After more than two decades at HAFTR, Rabbi Besser was ready to move on. He told them he would leave when his contract expired, but they thought he was bluffing. In the end they were shocked. They said, “Where are you going to go?”
He found where to go very quickly. Manhattan Day School, a school on the West Side of Manhattan with 320 students, was looking for a principal. Rabbi Besser had grown up on the West Side and was comfortable there. He accepted the job in 1999, and stayed there for the next 18 years.
It was an exciting place to be; the staff was excellent, and he was able to move the school a bit to the right (for example, he starting separating boys and girls in fourth grade instead of fifth grade, even though some parents feared it was but the first volley in a move to make the school more religious). One challenge was the ten percent attrition rate, a matter of demographics and finances: Families would begin at MDS with one or two children, but as those families grew, they simply couldn’t afford large apartments in Manhattan, and would leave for places like Teaneck and the Five Towns. Nevertheless, by the time he left, enrollment had climbed to 550.
Working as a principal involves navigating a minefield between students, teachers, staff, and the Board. How did Rabbi Besser survive so many years when the position of principal in many schools is a revolving door?
“Where staff is concerned, a team approach is key,” he says. “I used to have a meeting with my assistant principals, the school psychologist, and the director of student services every Tuesday at ten; it was holy time. We’d discuss any problems that had arisen and vote on what to do. If I was outvoted, that’s how it went.”
Rabbi Besser says he can’t stress enough the importance of his own open-door policy. “Any teacher or student could literally walk into my office, unless I was in the middle of a meeting. This sent a strong message to both students and teachers that I was there for them.
“Many years ago,” Rabbi Besser continues, “Rabbi Possick, who was my mentor at Torah Umesorah, asked me to mentor a young principal in a suburban town outside New York. We were in touch for a number of years, and it involved him visiting with me in my school and me visiting his school, observing classes and staff meetings. This process allowed the principal to receive constructive, non-threatening feedback, which I believe is the best form of principal training. The truth is, even when I was an experienced principal, I always felt that I needed to constantly learn, evolve, and develop. And while young principals can always use guidance, excellent, experienced principals are also aware that there is always something new and more effective to learn about.”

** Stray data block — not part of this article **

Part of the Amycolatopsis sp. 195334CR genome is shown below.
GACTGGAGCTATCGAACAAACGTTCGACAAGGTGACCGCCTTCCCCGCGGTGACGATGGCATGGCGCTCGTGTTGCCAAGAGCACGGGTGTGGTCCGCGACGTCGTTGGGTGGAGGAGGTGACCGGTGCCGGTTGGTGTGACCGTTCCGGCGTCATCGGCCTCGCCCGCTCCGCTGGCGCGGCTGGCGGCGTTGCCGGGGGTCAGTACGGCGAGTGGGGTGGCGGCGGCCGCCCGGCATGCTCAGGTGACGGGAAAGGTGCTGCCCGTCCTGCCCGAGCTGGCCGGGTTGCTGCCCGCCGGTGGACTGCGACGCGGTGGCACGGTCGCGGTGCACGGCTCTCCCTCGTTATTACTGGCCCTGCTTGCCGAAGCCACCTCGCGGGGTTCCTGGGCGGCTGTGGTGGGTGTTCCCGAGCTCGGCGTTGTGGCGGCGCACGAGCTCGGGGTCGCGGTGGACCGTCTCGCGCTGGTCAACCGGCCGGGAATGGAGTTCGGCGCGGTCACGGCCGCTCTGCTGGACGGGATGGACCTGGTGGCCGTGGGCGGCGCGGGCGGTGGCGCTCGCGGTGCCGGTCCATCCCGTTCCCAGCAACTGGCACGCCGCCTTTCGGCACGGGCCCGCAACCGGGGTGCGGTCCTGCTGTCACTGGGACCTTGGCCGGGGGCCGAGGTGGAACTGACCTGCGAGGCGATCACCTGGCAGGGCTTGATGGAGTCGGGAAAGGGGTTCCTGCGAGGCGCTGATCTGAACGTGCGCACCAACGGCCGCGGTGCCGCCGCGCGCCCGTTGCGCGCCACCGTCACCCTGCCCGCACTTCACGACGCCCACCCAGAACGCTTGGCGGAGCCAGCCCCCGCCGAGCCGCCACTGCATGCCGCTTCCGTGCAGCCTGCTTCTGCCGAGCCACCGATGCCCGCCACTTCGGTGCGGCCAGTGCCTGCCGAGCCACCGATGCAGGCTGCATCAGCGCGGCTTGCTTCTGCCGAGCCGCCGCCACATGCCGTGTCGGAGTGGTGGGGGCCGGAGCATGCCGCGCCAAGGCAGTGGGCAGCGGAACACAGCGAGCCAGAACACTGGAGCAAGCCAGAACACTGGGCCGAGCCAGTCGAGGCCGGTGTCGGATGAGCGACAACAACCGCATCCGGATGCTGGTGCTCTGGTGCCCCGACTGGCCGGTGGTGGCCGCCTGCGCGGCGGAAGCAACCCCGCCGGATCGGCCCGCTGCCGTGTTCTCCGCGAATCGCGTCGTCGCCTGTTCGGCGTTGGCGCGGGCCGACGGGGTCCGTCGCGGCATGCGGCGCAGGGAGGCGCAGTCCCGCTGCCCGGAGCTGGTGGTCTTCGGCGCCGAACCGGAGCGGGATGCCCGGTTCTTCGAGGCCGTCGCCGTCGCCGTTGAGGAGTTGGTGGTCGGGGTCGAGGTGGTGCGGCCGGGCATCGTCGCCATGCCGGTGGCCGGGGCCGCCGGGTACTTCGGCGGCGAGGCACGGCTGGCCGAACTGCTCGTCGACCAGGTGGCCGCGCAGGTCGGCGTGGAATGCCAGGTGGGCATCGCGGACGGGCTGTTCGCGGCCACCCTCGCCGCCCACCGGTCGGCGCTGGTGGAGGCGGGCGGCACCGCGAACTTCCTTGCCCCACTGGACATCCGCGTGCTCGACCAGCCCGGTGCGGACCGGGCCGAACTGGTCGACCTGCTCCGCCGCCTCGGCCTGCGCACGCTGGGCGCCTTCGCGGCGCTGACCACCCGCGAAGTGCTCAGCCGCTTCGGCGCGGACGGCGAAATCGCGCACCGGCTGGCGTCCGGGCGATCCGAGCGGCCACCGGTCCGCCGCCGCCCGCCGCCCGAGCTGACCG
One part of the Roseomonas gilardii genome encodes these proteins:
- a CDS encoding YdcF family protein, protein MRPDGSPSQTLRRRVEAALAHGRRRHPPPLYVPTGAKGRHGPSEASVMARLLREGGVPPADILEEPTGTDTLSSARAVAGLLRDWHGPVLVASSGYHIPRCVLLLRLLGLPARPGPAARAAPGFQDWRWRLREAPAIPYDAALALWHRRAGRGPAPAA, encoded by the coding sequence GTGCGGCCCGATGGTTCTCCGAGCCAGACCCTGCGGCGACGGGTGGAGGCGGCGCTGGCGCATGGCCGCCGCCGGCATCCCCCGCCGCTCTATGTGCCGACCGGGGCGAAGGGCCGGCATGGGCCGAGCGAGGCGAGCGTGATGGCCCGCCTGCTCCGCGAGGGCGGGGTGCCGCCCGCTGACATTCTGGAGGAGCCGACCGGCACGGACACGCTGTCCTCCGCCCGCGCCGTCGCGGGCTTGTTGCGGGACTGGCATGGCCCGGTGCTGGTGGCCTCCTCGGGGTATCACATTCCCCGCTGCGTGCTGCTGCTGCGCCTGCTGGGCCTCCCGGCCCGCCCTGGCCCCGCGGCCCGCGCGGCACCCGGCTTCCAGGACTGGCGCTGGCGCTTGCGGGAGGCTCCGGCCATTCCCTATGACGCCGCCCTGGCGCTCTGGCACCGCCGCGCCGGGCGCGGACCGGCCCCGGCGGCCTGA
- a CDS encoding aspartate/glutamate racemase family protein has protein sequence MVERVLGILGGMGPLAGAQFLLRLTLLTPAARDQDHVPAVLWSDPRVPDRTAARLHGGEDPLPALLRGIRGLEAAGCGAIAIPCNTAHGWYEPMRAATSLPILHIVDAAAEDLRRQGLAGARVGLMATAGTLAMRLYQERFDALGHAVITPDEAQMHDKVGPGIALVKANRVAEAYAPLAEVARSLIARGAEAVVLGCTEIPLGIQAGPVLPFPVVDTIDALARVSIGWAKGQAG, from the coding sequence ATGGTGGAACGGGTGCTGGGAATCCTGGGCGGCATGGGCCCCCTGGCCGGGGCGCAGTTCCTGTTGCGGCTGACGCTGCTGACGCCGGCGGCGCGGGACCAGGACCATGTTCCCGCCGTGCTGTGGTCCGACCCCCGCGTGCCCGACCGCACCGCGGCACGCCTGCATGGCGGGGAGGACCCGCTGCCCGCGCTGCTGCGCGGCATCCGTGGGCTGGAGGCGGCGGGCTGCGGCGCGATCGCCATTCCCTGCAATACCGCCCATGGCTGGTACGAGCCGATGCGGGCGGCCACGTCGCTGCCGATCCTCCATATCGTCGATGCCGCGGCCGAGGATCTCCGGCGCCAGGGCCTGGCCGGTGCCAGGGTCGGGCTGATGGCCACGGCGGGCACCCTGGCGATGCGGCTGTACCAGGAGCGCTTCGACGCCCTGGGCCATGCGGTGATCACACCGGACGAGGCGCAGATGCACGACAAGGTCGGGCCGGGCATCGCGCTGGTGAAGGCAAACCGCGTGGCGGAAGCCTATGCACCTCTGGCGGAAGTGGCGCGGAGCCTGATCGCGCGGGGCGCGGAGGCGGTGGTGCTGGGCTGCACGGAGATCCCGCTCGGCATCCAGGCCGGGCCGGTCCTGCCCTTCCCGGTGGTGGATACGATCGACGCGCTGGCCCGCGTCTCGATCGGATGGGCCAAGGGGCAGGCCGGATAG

Rabbi Besser believes it’s vital that principals have good interpersonal skills, for effective interaction not only with students and teachers, but with rabbanim and community leaders. They also must be good educators. Not every good principal starts off with all that raw talent, though. “Some principals can learn these skills, and some can’t,” says Rabbi Besser. “But those that can’t won’t last long — they’ll continue on to the next position where they’ll try again.”
Likewise, he says, a good teacher needs these qualities, as well. “When I hired teachers, I’d look for charisma, a kesher with students, and enthusiasm,” he says. “A teacher has to be able to inspire kids to love Torah or whatever other subject matter is being taught. I would say that talent and skill account for 80 percent of a teacher’s success. Experience and education are only 20 percent. Experience means nothing if a teacher keeps repeating the same mistakes, and a master’s in education isn’t a guarantee of classroom ability.” While he admits training can sharpen a teacher’s skills, in his experience, “If you’ve got it, you’ll have it at age 20, and if you don’t, you may never have it.”